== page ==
During the medical imaging of the subject, the subject may not be in a stable position. If the subject is not in a stable position, a plurality of artifacts are generated within the radiographic image.

BRIEF DESCRIPTION OF THE INVENTION

A patient barrier is described. The patient barrier includes a footstep configured to support a patient and placed on a floor, a frame attached to the footstep and configured to separate the patient from an energy receptor The patient barrier includes at least one of a first pivot configured to pivot the patient barrier with respect to the floor, and a support bar coupled to the frame, configured to support an arm of the patient, and pivot with respect to the frame.

An X-ray imaging system is described. The x-ray imaging system includes an x-ray source, an x-ray receptor, and a patient barrier. The patient barrier includes a footstep configured to support a patient and placed on a floor, a frame attached to the footstep and configured to separate the patient from an energy receptor. The patient barrier includes at least one of a first pivot configured to pivot the patient barrier with respect to the floor, and a support bar coupled to the frame, configured to support an arm of the patient, and pivot with respect to the frame.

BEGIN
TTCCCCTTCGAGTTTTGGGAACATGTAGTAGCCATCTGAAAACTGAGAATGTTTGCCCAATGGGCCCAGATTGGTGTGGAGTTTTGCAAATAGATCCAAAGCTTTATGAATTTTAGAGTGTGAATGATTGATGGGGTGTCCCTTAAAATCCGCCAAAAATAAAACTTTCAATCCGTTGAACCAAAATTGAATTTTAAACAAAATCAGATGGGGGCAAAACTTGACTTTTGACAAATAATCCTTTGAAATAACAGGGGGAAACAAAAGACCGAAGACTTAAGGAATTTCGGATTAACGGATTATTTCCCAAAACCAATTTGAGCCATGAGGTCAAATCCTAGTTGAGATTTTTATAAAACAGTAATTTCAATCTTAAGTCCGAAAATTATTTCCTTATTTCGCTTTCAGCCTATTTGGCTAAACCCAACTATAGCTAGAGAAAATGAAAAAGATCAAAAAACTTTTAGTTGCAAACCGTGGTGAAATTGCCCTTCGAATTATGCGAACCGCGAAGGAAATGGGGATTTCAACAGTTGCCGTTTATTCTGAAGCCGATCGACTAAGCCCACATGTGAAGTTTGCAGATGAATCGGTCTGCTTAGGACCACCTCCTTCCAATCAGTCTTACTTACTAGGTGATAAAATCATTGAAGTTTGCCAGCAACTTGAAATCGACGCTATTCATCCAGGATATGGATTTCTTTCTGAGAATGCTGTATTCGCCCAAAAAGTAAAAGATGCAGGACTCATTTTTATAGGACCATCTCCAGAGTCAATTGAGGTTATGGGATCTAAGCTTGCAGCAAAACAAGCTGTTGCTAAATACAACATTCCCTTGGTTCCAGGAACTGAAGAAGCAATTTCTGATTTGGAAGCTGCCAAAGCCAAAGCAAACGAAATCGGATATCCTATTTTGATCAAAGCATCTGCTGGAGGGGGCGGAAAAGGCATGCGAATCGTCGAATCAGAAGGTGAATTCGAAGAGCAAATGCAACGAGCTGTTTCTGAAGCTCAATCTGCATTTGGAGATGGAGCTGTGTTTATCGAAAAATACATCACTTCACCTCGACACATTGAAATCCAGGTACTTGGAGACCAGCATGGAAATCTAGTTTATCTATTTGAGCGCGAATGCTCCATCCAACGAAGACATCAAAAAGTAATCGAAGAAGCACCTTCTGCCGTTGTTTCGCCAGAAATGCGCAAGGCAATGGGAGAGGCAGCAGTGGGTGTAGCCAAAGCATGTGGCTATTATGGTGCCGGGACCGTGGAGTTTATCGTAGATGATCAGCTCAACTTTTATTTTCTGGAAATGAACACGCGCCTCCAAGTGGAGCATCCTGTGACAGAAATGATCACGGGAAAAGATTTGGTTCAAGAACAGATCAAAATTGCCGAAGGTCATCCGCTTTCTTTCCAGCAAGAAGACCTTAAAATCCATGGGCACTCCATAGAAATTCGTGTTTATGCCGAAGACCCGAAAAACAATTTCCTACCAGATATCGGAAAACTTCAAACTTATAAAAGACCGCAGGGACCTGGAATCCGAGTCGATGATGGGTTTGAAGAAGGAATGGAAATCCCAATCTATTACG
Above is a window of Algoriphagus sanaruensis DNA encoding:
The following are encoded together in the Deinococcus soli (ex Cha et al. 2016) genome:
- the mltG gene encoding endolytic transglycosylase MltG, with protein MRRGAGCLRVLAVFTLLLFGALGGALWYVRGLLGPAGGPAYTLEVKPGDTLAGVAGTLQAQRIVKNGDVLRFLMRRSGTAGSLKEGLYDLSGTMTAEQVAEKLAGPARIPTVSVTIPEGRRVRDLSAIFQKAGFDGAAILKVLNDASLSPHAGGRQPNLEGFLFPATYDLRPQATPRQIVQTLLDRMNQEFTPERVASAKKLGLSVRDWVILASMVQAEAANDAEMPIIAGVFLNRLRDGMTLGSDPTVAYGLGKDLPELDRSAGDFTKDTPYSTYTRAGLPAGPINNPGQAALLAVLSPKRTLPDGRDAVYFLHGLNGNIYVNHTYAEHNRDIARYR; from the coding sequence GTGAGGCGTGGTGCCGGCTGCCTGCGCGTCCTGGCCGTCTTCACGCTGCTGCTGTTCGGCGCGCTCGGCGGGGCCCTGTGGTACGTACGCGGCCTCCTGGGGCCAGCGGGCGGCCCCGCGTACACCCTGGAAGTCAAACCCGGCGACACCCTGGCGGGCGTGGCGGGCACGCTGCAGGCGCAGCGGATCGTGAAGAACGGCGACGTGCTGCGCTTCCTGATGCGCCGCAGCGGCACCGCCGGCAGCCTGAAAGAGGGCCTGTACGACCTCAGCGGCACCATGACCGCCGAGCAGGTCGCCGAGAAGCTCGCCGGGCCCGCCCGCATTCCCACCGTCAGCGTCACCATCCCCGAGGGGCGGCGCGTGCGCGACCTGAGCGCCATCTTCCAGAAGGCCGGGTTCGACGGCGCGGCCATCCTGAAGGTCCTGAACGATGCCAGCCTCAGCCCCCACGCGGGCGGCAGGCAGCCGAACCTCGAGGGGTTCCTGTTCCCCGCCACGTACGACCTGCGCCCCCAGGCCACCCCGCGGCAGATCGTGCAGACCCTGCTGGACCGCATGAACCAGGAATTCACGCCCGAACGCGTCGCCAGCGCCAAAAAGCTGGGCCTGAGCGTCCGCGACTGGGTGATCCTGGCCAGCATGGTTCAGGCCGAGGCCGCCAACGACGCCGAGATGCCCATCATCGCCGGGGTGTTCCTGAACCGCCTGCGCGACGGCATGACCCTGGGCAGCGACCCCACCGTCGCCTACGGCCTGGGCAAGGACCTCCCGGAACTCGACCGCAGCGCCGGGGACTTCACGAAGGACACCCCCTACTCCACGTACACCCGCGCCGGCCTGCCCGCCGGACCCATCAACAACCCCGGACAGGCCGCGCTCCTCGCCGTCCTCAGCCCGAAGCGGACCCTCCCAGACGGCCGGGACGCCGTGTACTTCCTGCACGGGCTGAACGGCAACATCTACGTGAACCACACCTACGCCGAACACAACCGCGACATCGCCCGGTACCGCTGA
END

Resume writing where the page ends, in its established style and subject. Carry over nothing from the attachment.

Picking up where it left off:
An X-ray imaging system is described. The x-ray imaging system includes an x-ray source, an x-ray receptor, and a patient barrier. The patient barrier includes a footstep configured to support a patient and placed on a floor, a frame attached to the footstep, made from at least one of a metal and a plastic, and configured to separate the patient from an energy receptor. The patient barrier includes a first pivot configured to pivot the patient barrier with respect to the floor.

BRIEF DESCRIPTION OF THE DRAWINGS

FIG. 1 is a block diagram illustrating an embodiment of an imaging system.

FIG. 2 is an isometric view of an embodiment of a barrier of the system of FIG. 1.